September 2015
Volume 15, Issue 12
Free
Vision Sciences Society Annual Meeting Abstract  |   September 2015
Relationships Between Indices of Retinal Thinning as Revealed by Spectral Domain Optical Coherence Tomography, and Visual and Cognitive Impairments in Schizophrenia
Author Affiliations
  • Steven Silverstein
    University Behavioral Health Care, Rutgers University Department of Psychiatry, Robert Wood Johnson Medical School, Rutgers University
  • Brian Keane
    University Behavioral Health Care, Rutgers University Department of Psychiatry, Robert Wood Johnson Medical School, Rutgers University
  • Richard Rosen
    Department of Ophthalmology, New York Eye and Ear Infirmary of Mt. Sinai
  • Danielle Paterno
    University Behavioral Health Care, Rutgers University
  • Shambhavi Metgud
    University Behavioral Health Care, Rutgers University
  • Lindsay Cherneski
    University Behavioral Health Care, Rutgers University
  • Stuart Green
    Department of Ophthalmology, Robert Wood Johnson Medical School, Rutgers University NJ Retina
Journal of Vision September 2015, Vol.15, 590. doi:10.1167/15.12.590
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      Steven Silverstein, Brian Keane, Richard Rosen, Danielle Paterno, Shambhavi Metgud, Lindsay Cherneski, Stuart Green; Relationships Between Indices of Retinal Thinning as Revealed by Spectral Domain Optical Coherence Tomography, and Visual and Cognitive Impairments in Schizophrenia. Journal of Vision 2015;15(12):590. doi: 10.1167/15.12.590.

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      © ARVO (1962-2015); The Authors (2016-present)

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Abstract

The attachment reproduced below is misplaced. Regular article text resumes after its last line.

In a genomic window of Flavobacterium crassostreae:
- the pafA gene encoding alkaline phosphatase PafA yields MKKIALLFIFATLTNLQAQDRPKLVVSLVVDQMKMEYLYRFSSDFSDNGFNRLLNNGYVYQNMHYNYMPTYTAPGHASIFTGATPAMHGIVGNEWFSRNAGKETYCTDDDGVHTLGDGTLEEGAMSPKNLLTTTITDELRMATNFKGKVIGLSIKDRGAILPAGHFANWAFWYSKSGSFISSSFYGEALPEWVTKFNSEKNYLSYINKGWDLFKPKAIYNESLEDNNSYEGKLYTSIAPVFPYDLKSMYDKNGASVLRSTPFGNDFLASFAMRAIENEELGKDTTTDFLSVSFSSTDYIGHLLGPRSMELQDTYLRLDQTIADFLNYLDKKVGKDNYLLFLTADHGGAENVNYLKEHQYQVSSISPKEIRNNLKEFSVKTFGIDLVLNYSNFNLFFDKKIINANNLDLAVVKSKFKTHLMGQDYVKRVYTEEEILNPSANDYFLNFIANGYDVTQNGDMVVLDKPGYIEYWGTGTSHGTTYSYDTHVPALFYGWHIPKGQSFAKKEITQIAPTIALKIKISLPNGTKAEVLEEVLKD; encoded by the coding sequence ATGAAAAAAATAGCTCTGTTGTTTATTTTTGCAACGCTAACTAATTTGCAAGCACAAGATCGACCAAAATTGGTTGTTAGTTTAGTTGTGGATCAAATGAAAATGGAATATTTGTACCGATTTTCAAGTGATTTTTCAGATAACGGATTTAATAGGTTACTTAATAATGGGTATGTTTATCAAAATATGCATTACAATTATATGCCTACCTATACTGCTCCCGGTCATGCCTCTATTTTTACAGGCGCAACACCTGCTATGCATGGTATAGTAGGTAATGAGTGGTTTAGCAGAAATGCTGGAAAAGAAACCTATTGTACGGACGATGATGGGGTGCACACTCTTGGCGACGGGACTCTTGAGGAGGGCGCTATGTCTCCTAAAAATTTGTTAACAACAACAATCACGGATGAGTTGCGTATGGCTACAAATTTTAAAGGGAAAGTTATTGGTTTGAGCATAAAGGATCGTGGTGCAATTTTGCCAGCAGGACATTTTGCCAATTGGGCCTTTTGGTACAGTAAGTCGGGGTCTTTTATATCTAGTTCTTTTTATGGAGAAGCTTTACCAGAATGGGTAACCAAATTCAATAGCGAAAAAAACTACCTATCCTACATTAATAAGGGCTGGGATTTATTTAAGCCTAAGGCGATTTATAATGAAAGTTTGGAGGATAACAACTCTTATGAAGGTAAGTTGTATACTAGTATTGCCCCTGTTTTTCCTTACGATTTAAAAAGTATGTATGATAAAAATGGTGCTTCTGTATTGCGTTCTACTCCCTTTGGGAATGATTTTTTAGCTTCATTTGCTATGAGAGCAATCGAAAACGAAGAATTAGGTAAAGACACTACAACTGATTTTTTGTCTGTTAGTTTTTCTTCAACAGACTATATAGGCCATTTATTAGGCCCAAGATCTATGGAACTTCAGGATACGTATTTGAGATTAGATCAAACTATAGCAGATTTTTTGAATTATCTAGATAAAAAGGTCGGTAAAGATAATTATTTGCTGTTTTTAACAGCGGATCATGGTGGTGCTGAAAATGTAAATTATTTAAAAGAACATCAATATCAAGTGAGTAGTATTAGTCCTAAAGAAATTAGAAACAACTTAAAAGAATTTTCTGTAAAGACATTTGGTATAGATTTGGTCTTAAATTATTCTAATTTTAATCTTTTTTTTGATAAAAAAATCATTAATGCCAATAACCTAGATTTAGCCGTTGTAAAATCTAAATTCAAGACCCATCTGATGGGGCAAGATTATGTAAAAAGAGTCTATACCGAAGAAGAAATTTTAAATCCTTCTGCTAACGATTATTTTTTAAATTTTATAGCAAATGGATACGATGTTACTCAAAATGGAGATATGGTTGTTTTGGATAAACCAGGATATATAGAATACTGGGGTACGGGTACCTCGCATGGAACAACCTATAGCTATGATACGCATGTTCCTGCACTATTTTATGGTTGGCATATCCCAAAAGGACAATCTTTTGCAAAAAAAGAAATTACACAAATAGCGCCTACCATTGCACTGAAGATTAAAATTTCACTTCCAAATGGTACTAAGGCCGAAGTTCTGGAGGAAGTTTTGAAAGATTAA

Schizophrenia is a neuropsychiatric disorder in which visual processing abnormalities are common. An unanswered question in this field is the extent to which some of these functional impairments (e.g., contrast sensitivity) may be due to altered retinal structure and function. This question has gained in importance with two recent studies showing retinal nerve fiber layer (RNFL) thinning in schizophrenia, as revealed by spectral domain optical coherence tomography (SD-OCT). OCT is a noncontact imaging technology that can image retinal structure (including thickness) in vivo with a resolution of 10 microns or less using optical backscattering of light. It has been used to document RNFL thinning in neuropsychiatric disorders such as multiple sclerosis and Parkinson’s disease. A second unanswered question in the schizophrenia literature is whether retinal abnormalities can serve as markers of global brain function. Because the retina and optic nerve are outgrowths of brain tissue, they are considered part of the central nervous system, and some past OCT studies in other neuropsychiatric disorders (e.g., multiple sclerosis, Parkinson’s disease) indicate that retinal tissue loss parallels cortical degeneration and cognitive decline. This has not yet been investigated in schizophrenia, however, although progressive gray and white matter loss, and cognitive decline, have been repeatedly documented, especially early in the illness. To make progress on the above questions, we are generating SD-OCT data on RNFL and macular thickness, and determining relationships with visual acuity, contrast sensitivity, perceptual organization, and global cognitive capacity (expected sample sizes of 20 patients and controls each before VSS 2015). To date, 6 of 7 schizophrenia patients have demonstrated significant RNFL and/or macular thinning compared to control norms. Moreover, extent of thinning is significantly related to illness chronicity, controlling for age, and to poorer visual acuity. Relationships between OCT findings and visual and cognitive task performance will be reported.

Meeting abstract presented at VSS 2015

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